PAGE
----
Much as it did back in 2012, Shin Megami Tensei: Devil Survivor 2 will be sliding in under the radar later this year, this time on the Nintendo 3DS. Its low production values are apt to result it in being ignored by all but the most hardcore RPG fans, but that would be an injustice. Devil Survivor 2 is secretly one of the best Shin Megami Tensei games around.
Here are some of the relevant facts:
More on That Battle System
I briefly discussed Devil Survivor's battle system above, but it's worth going into more detail on it because, as turn-based RPGs go, it's really good.
The general thrust of Devil Survivor 2's combat is that you get a very brief period of time to do as much damage as possible. Like any good game, Devil Survivor 2 presents the opportunity to make a variety of interesting decisions. One of the most basic is whether to immediately target the leader and potentially wipe out the entire enemy party immediately, or to knock out the support monsters to earn more experience, keeping in mind that resources like MP are relatively limited.
Often, it's not possible to defeat enemies with one attack, so efforts must be undertaken to extend the battle as much as possible. That means, for example, striking at a monster's elemental weak spot or earning critical hit, thus pushing the battle to an extra round. Extending the combat is often crucial, since it potentially denies an enemy an extra chance to attack, which makes a big difference in a game as unforgiving as Devil Survivor 2.
From a stylistic standpoint, Devil Survivor 2's combat also feel more dynamic than other strategy RPGs, affording the opportunity for more interesting-looking attacks and somewhat deeper strategy. I don't mean to disparage Final Fantasy Tactics, but I do find Devil Survivor's battles more interesting than simply walking up behind a foe and whacking them with a sword. And with minimal loading times and extremely quick attacks, Devil Survivor 2 manages to come off as fast-paced, giving it the best of both worlds.
What Record Breaker Brings to the Table
In addition to the original, rather robust, campaign found in the original, Devil Survivor 2 adds a lengthy follow-up called The Triangulum Arc. Accessible from the start, it picks up near the Tokyo Skytree, where only the main character can recall the events of the original seven days. Hence the confusion of his companions when strange events begin happening and the main character seems to know exactly what's going on. You'd be a little weirded out too if black helicopters appeared in the sky and your friend said, "Oh, those belong to a secret organization working to prevent the end of the world.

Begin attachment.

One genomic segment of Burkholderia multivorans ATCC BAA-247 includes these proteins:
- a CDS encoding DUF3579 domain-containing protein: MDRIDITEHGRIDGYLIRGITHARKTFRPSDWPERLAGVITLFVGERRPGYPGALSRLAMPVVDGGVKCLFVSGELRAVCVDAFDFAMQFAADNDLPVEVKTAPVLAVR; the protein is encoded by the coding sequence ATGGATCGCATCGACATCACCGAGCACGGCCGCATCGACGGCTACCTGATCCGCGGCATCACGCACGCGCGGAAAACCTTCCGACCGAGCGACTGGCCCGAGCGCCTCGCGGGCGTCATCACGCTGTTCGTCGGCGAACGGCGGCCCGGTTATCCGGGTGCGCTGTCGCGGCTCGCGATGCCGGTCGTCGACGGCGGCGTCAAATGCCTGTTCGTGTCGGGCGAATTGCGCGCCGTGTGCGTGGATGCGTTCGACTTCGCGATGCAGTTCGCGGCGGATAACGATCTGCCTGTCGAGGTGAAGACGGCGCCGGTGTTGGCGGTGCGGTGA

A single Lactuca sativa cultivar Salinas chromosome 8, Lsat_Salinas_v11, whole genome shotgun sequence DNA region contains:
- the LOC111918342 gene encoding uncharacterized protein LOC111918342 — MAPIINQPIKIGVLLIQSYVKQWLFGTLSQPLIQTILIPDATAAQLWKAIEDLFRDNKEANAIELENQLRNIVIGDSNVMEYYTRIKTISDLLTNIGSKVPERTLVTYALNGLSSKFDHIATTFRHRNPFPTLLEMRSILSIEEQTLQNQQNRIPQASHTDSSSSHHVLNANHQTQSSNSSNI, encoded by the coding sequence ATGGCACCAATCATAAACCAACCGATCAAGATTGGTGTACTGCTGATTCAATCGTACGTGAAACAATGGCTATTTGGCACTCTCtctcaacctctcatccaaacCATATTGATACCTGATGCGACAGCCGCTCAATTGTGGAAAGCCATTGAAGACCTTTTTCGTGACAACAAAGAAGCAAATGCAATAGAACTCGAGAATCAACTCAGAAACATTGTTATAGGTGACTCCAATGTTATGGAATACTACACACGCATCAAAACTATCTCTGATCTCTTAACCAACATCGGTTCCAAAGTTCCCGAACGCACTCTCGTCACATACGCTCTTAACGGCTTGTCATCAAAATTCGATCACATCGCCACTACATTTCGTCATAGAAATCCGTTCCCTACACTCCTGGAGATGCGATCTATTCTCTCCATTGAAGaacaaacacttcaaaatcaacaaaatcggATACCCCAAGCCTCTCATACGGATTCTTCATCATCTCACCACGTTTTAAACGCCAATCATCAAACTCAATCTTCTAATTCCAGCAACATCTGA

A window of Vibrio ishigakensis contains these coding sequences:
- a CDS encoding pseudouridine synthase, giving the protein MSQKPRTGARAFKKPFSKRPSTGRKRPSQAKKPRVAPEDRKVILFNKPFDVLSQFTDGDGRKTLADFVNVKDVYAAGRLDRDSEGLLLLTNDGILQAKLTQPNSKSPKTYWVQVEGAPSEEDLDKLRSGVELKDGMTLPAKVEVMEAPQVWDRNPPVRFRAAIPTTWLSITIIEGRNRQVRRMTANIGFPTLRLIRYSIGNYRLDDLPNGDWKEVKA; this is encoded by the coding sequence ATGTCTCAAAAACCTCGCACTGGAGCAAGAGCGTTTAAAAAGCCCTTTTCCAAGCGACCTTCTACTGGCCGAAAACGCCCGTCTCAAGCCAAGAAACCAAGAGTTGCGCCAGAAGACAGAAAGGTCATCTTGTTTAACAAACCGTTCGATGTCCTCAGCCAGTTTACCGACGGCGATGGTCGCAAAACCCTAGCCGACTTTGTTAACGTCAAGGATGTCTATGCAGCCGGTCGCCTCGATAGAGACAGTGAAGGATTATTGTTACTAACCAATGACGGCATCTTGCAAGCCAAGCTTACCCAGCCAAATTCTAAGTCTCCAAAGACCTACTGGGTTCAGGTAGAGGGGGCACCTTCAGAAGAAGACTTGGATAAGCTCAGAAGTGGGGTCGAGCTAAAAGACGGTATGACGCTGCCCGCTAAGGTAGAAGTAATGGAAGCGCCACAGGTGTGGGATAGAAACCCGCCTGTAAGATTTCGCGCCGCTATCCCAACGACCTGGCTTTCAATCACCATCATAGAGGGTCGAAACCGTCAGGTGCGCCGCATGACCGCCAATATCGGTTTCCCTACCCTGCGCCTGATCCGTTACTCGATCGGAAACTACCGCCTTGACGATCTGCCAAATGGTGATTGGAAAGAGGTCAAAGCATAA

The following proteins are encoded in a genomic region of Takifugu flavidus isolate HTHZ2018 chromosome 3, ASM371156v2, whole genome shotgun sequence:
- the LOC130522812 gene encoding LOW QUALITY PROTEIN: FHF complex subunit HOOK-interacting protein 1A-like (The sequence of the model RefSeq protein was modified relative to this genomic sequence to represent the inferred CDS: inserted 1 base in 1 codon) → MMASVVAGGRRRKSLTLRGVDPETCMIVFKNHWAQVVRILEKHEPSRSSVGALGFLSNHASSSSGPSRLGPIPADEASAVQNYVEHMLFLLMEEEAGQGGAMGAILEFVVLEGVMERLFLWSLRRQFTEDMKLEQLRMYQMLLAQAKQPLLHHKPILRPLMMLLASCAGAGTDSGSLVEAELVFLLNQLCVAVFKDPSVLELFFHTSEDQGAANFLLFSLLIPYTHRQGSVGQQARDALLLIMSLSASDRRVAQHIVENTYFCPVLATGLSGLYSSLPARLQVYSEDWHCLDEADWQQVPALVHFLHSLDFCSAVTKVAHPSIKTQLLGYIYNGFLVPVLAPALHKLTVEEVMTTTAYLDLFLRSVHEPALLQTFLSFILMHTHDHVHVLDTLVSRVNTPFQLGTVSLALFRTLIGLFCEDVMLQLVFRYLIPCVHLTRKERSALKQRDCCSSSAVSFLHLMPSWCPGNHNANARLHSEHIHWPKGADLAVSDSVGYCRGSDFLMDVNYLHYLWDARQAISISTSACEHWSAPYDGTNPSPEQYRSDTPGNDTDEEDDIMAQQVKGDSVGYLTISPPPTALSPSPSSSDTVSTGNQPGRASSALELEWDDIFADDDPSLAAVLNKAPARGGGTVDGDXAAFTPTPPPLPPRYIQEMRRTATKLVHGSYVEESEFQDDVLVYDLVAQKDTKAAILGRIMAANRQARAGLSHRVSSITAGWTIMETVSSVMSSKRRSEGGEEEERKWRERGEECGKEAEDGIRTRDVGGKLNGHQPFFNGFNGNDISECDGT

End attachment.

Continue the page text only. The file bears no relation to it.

There's also voice acting now, which puts it in line with Devil Survivor Overclocked, as well as the rest of the franchise. Atlus' voice work is generally well-regarded around the industry, and I don't expect that to change with Devil Survivor 2. I don't know that it'll make a huge difference, not the least because I tend to play with the sound (and thus the voices) turned off while I listen to other music or podcasts, but it does lend some personality to the characters as well as to the story as a whole.
The Devil Survivor games have their own cult following, but like many other games not named Persona in the franchise, it's not especially well-known outside of the Shin Megami Tensei fandom. Being the hardcore strategy RPG that it is, I don't expect that to change. But there's a lot of merit to the series, and I'm glad to see that it's getting a second chance at an audience.
With Persona 5 getting so much hype, I've seen more than a few fans expressing concern that the Shin Megami Tensei franchise as a whole might be dead. Hopefully, this impending update—which contains such a large amount of new story content as to be considered a pseudo-sequel—will put those fears to rest somewhat. And if it doesn't, then the best way to sway Atlus is to go and vote with your wallet. Even if you don't like strategy RPGs, I think Devil Survivor 2 is worth it.